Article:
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State ex rel Hawley v. Robinson

Court of Appeals of Missouri, Eastern District, Third Division

May 28, 2019

STATE OF MISSOURI EX REL. JOSHUA HAWLEY, Respondent,
v.
JAMES CLIFTON ROBINSON, Appellant, and BEVERLY HOLMES DILTZ, CRITIQUE SERVICES LLC, RENEE, MAYWEATHER, DEAN MERIWETHER and ROBERT J. DELLAMANO, Defendants.

          Appeal from the Circuit Court of the City of St. Louis 1622-CC00503 Honorable Steven R. Ohmer

          OPINION

          JAMES M. DOWD, JUDGE.

         James Robinson appeals from the judgment entered against him following a jury trial in the Circuit Court of the City of St. Louis. The Missouri Attorney General (the State) filed suit against Robinson alleging violations of the Missouri Merchandising Practices Act (MMPA) § 407.020.[1] None of Robinson's 15 points relied on complies with Rule 84.04.[2] However, we exercise our discretion to review ex gratia Robinson's points one and two and we find no error with respect to either. We dismiss the remaining points due to their failure to comply with Rule 84.04. Accordingly, the trial court's judgment is affirmed.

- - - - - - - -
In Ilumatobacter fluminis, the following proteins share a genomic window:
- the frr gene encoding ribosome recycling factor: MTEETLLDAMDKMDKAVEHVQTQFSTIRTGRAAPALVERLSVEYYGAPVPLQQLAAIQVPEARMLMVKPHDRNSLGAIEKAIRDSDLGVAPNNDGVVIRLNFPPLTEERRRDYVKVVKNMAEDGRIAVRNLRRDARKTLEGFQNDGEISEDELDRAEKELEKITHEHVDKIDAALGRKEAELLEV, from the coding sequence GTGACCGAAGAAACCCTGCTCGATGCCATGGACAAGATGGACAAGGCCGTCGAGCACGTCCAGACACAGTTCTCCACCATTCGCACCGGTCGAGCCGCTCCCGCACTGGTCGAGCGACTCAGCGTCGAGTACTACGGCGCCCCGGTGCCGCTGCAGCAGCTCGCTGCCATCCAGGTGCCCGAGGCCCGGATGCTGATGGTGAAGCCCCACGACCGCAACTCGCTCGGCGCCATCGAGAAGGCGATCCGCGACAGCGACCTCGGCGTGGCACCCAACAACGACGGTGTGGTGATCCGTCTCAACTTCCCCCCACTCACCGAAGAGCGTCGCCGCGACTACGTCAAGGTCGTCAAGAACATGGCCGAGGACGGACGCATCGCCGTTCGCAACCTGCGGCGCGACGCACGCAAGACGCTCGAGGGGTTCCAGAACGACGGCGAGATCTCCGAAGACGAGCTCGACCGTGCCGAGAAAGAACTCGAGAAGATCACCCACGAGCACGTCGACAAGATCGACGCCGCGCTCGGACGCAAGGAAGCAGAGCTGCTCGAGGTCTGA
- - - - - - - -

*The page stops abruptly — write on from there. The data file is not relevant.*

Background

         The State filed suit against Robinson, Beverly Holmes Diltz, and Critique Services LLC (along with three other co-defendants immaterial to this opinion) alleging violations of the MMPA. The State alleged that Diltz, who is not an attorney, founded Critique Services as a low-cost, high-volume bankruptcy law firm. Critique contracted with lawyers, including Robinson, and used their names, signatures, and bar enrollment identification numbers to make it appear that attorneys were providing legal services, but the attorneys performed little or no legal work for Critique's clients. These practices by Critique caused harm to more than 136 customers, according to the State. The suit asserted claims against Robinson for fraud, unfair practices, and false promises in connection with his work as a bankruptcy attorney associated with Critique.